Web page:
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April 04, 1918 - Image 5

Resource type:
Text
Publication:
The Michigan Daily, 1918-04-04

Disclaimer: Computer generated plain text may have errors. Read more about this.

THE1 MICHIGAN DAILY

W

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...

I

[IGH morale and neat appearance are
inseperable - in business and profess-
ional life as well as in the fighting
force.
You men who control the destiny of
industrial America will find the qual-
ities you need-the snap of youth, the
dignity of age, the refinement of ex-
perience and the acme of value-best
expressed in

NO BREAD ON BOARDING
HOUSE' DININER MENUES
ADDED VEGETABLES SUPPLY
NEEDED BUTTER; OTHER
MEALS NORMAL

SPECIIZTION TALKS
B Y CMPUS PROFESSORS

I Early Spring Showing o

r

Bread has been
.taken off next,
week's dinner men-
ues arranged for the
campus boarding
houses by the Uni-
versity health sani-

pp v, JjV
Smart C

IDENSCIIMITA PFEL & 0.o

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t

LAN DERS
ORW

(

PHONE 294

213 E LIBERTYl

I',,

ANN A RBOR GARAGE.
DEALERS IN
- ~

tarian. As a substitute, many butter,
ed vegetables have been added to the
regular list, so that students may be
given enough butter. This move is
in compliance with the latest rules of
the food administration, which has
emphasized the necessity of wheat
conservation. Bread has been left a
part of the diet for breakfasts and
luncheons, however.
The conservation health menues for
next week are as follows:
Monday-Wheatless
Breakfast-Bananas, white corn-
meal mush or corn flakes, Victory
bread toasted, butter or oleo, coffee or
milk. '.
Lunch-Lima bean soup, hashed
brown potatoes, Hungarian goulash,'
dill pickles, oatmeal bread, butter or
oleo, junket,.nutmeg sauce, tea or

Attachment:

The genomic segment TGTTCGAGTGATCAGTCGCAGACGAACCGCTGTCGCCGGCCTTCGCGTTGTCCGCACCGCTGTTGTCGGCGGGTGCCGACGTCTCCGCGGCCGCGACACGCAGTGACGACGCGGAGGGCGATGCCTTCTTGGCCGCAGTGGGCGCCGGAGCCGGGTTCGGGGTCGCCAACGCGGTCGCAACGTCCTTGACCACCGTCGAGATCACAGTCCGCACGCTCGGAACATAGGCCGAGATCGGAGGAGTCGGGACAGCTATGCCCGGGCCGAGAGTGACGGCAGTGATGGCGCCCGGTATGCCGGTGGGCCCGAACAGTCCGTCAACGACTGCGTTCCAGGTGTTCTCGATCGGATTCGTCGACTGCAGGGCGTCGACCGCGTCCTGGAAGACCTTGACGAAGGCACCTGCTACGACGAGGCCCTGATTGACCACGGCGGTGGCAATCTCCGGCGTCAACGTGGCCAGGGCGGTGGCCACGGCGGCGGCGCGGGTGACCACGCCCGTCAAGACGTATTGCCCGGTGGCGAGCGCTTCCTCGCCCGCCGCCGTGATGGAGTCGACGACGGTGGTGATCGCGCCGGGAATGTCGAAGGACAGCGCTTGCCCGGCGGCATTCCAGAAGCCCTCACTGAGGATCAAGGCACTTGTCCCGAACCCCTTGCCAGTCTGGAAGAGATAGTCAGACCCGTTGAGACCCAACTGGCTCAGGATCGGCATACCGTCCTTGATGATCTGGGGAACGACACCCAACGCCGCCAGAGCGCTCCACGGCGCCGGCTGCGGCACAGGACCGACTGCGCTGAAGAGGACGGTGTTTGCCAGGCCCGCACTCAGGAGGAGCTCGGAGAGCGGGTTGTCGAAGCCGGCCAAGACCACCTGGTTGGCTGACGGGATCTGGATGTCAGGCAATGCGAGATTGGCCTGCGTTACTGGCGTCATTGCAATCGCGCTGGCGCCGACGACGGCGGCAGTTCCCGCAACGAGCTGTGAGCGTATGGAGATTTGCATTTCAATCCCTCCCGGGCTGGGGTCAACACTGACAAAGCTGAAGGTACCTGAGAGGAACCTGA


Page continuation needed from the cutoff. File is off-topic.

milk.
Dinner - Riced potatoes, sausage
loaf, buttered parsnips, lettuce, French
dressing, steamed Indian pudding,
jelly sauce, tea, coffee or milk.
Tuesday
Breakfast-Stewed apricots, rolled
oats or puffed rice, Victory bread
toasted, butter or oleo, coffee or milk.
Lunch-Scalloped potatoes, mutton
chops, cottage cheese and walnut sal-
ad, corn muffins, butter or oleo, prune
tapioca, tea or milk.
Dinner-Baked potatoes, rib roast
of beef, gravy, Yorkshire pudding,
buttered beets, nut fruit jelly, tea,
coffee or milk,
Wednesday-Wheatless
Breakfast-Dates, cracked barley
or corn flakes, Victory toast, butter or
oleo, coffee or milk.
Lunch-Corn soup, shepherds pie,
chopped pickle, brown bread, butter or.
oleo, coffee jelly, tea or milk.
Dinner-Mashed pottoes, mutton
roast, mint sauce, cabbage with may-
onnaise, buttered turnips, lemon ice
and barley cookies, tea, coffee or milk.
Thursday
Breakfast-Oranges, cornmeal or
puffed corn, Victory toast, butter or
oleo, coffee or milk.+
Lunch-Lyonnaise potatoes, ham-
burg steak, tomato sauce, vegetable,
salad, French dressing, date muffins,
butter or oleo, chocolate custard, teaA
or milk.'
Ikier-Steamed potatoes, mutton
en cas erol, creamed vegetable oys-.
ters, Harvard beets, cherry pie, tea,
coffee or milk.

PROF. W. B. PILLSBURY TELLS
OF POSSIBILITIES FOW
PSYCHOLOGISTS
(By Prof. W. B. Pillsbury)
In any discussion of this topic it
should be assumed that the study of
psychology will be, for most students,
in preparalttioif' for one of the estab-
lished professions. Relatively few
will become psychologists. That psy-
chology forms an essential part of the
training of the teacher, the physician,
and, in smaller measure, of the lawyer
and business man is generally accept-
ed. The undergraduate courses are
adapted to the requirements of these
students at the same time that they
lay a foundation for the advanced
work.
Aside from the professorships in
psychology in colleges and normal
schools, special positions for psycho-
logists are of comparatively recent
development. Most positions make
application of mental tests. Tests
were first used to detect case of de-
ficiences in school children. Psycho-
logists were employed in Chicago to
study the children who did not make
good progress in their work, to de-
termine their mental status, and make
recommendations for methods of in-
struction. Most cities now have a staff
of psychologists for this work.
Juvenile Cases of Defectives
It was soon found that many of the
juvenile eases brought before the
courts belonged to the class of mental
defectives, and psychologists are now
attached to most of the courts to make
similar examinations.
One must havemeans of separating
the mentally defective from the nor-
mal before sentence is passed. In